As for safety measures, they consisted of a rope fastened to the sleigh for you to hold on to as you careened down the track at what was typically a 50-degree angle and the period's most technologically advanced stopping mechanism:
The greatest achievement in 17th-century engineering.
The straw was actually sprinkled in small layers at the end of the slide to provide friction, a measure that typically allowed at least one of the several riders to survive any given trip.
Roller Coaster History
"You know, Yuri, at this point a revolution might kill fewer people."
Since they relied on ice, Russian Mountains were only available during the winter -- that is, until thrill-seeking Russian Empress Catherine the Great (the Michael Jackson of the 1700s, apparently) decided to have her own personal slide built in her back yard and demanded that it be usable during the brief portion of the year that Russia isn't a depressing ice sculpture, laws of nature be damned. Her terrified subjects solved the problem by using wheeled carts instead of ice tracks, thus inventing the modern roller coaster.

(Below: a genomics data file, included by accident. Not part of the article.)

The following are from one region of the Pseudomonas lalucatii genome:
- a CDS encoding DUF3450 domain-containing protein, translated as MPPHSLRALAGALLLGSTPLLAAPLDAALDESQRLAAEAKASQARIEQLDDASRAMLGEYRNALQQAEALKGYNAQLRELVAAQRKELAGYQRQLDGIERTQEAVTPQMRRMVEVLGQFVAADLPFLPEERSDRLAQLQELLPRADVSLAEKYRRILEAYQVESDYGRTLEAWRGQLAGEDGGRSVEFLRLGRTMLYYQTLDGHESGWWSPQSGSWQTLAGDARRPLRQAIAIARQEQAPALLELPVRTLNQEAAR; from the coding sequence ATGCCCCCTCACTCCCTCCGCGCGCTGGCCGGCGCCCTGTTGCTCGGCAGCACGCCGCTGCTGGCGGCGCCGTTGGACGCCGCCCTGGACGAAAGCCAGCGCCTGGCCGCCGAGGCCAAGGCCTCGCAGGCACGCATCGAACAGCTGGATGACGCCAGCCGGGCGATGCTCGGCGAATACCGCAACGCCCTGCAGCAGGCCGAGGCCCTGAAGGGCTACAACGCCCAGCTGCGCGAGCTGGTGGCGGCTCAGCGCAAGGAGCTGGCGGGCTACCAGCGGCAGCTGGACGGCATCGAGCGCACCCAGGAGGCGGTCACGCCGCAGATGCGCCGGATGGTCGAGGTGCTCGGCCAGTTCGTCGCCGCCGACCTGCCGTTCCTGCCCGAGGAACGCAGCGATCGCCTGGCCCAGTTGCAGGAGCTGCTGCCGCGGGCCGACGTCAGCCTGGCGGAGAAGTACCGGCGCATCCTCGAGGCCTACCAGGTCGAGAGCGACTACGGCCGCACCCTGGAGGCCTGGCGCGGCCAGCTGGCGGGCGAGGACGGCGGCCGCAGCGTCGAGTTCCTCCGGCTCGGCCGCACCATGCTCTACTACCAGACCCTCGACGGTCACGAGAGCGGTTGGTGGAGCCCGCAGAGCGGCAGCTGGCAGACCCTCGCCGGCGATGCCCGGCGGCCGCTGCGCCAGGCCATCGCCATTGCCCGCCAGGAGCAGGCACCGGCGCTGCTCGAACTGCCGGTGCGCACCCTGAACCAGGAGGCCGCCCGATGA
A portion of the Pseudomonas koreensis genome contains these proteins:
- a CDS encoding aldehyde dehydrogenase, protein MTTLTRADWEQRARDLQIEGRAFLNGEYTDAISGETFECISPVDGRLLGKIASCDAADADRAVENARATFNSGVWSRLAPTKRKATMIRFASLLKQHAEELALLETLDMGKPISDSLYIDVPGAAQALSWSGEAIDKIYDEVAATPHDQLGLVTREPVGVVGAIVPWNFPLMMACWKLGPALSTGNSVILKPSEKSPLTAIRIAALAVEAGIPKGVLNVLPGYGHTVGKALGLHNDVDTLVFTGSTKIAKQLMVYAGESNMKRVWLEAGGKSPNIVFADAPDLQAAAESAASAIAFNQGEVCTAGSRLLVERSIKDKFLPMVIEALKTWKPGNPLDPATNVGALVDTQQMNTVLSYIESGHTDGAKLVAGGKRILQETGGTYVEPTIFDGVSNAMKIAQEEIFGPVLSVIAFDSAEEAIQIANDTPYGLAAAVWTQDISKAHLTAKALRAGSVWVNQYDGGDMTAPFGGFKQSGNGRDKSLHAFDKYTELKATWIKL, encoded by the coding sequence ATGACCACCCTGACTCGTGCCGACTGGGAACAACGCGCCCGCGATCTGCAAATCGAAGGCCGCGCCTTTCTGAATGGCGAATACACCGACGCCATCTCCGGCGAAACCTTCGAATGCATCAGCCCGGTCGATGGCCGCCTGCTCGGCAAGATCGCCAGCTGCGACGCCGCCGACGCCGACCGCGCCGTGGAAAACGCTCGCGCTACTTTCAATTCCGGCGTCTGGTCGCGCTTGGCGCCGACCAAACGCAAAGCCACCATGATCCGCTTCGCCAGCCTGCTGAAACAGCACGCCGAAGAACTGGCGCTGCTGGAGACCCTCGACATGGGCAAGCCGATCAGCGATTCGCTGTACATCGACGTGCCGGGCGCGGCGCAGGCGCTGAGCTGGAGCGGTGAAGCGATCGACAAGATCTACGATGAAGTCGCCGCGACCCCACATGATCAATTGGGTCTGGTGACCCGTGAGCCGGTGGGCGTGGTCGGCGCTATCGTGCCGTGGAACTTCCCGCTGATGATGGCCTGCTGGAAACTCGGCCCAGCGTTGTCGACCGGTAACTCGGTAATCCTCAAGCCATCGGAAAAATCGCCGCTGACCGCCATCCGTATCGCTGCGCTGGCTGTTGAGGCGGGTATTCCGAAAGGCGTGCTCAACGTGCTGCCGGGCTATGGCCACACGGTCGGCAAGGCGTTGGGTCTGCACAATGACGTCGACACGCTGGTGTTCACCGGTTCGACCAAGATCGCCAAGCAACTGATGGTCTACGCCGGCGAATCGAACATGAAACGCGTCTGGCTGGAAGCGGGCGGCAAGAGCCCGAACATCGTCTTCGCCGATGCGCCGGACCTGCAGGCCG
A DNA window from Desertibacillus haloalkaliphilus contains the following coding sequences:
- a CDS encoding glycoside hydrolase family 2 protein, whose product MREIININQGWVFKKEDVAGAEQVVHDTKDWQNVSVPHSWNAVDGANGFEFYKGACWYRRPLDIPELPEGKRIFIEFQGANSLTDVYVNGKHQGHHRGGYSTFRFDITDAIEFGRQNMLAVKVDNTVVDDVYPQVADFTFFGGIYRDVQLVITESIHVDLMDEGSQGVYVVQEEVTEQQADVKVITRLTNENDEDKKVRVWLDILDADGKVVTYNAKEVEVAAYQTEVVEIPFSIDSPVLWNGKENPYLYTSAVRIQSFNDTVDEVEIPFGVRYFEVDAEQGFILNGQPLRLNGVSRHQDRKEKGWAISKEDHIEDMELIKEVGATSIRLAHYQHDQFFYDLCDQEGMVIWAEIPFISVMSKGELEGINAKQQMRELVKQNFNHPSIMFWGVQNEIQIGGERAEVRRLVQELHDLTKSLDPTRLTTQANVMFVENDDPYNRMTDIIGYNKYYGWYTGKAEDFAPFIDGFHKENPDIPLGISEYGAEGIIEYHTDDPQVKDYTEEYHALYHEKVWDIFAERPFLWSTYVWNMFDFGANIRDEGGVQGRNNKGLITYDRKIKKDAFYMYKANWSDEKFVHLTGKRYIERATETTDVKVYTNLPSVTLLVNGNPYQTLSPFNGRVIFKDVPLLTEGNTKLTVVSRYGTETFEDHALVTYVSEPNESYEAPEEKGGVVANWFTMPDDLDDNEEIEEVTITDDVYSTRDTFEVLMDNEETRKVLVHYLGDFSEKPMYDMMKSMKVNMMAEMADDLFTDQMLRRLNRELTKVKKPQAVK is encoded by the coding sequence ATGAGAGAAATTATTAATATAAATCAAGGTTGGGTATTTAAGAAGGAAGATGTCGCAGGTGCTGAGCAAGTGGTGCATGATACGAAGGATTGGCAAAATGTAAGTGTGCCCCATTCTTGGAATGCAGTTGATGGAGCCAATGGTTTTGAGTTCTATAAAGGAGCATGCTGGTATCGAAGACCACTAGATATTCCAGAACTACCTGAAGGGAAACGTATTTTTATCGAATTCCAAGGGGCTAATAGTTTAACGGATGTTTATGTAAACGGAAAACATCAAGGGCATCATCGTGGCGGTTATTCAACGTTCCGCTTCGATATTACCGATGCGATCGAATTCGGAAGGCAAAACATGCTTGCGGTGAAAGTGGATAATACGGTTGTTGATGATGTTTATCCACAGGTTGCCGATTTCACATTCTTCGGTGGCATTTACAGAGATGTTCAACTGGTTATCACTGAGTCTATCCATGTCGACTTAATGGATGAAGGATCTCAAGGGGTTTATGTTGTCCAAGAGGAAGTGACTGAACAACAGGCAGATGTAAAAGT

"Now great lines shall form in front of the structure, and men shall dress as mice and ducks."
When French entrepreneurs witnessed this invention during the Napoleonic Wars, they brought the idea back to their home country, where news of the fantastic thrills spread throughout the land via slender, mustachioed men. In the mid-1800s, a version of the dry slide made a debut on Coney Island in the United States -- but it wasn't the first American roller coaster, or the most insane ...